Ali Caruana and Ian Stowe win Suffolk County Marathon


It was, in Ali Caruana’s words, “a perfect day”.

The sun was out. The temperature was mild. The wind was almost nonexistent.

Oh, and then there was the little question of winning the female half of the seventh annual Suffolk County Marathon.

In all respects Sunday was a very good day for the resident of Babylon.

“It was beautiful,” Caruana said.

Caruana, a neurosurgeon at Stony Brook, led the women’s field with a time of three hours and 41 seconds. Ian Stowe, originally from New Rochelle but now living on the Upper East Side, won the men’s race with a time of two hours, 49 minutes and 14 seconds.

Race organizers estimated that more than 2,000 runners competed in a variety of races, including a kids’ 1K, a 5K, a 10K, a half marathon and the marathon itself.

“It was breathtaking,” Caruana said. “It was just… well worth it.”

And it didn’t hurt that she knew the course. Race organizers have developed a new route for the 2021 race, starting in Babylon Village and ending in Gardiner County Park, a path Caruana said she runs regularly with friends.

“I found an amazing group of people that I train with. We get up at four in the morning and challenge each other,” said Caruana, who noted that the only aspect of the class that she hadn’t run before the marathon was the Great South Bay Bridge. “It’s part of my usual loop.”

While Caruana had home advantage, Stowe metaphorically stumbled across the course looking for a race.

“It looked like a nice, flat course for a good cause,” Stowe said, alluding to the fact that all donations were going to Suffolk County veterans. “It was a win, a win, a win.”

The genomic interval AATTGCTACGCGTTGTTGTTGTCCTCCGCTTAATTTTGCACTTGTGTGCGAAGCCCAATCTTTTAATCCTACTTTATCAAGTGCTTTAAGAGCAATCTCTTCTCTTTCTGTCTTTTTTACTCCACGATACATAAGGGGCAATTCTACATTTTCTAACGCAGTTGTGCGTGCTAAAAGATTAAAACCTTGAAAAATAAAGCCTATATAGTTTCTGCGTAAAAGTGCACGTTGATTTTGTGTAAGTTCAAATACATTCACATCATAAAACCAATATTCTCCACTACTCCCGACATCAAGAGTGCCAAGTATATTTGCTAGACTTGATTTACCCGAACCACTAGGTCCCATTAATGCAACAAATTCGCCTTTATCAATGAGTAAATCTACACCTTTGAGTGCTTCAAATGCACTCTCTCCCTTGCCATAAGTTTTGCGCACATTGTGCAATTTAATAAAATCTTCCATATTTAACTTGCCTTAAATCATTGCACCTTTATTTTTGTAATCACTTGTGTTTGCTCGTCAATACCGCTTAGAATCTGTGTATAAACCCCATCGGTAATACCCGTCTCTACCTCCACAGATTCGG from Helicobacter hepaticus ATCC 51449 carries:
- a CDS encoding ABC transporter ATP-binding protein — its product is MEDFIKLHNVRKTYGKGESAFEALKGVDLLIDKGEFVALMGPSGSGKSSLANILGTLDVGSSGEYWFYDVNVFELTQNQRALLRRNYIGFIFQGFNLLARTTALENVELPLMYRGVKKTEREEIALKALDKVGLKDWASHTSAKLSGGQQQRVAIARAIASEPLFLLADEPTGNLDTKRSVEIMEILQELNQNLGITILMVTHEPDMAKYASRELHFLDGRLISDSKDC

Not that he didn’t have his challenges. Specifically, the bridge that Caruana and Stowe independently of each other said was the hardest part of the race.

“I knew I was going to finish strong,” Stowe said. “Whoever was riding a bike with me kept telling me ‘he’s the leader, he’s the leader.’ I really had no idea. And then I slowly caught up. (I) just ran my race and caught it. “

Caruana said: “The return was more difficult because it was like the sun was going down and there was a breeze.… I would probably like to do more practice runs on the bridge just for myself. get used to the wind. “

Neither Caruana nor Stowe immediately knew what their next race would be – Stowe was eagerly awaiting what he called “a nice boozy brunch” to celebrate a friend’s 28th birthday – but both were open to participating. in the 2022 marathon.

“I want to run the New Jersey Marathon because I’m from Jersey and it’s so fast and flat, but they canceled it this year, that’s why I chose to do this one. But I guess that the next one would be [the Boston marathon] in the spring, ”Caruana said.

Stowe added, “Yeah, why not? I’m not thinking about it right now but I probably will.”

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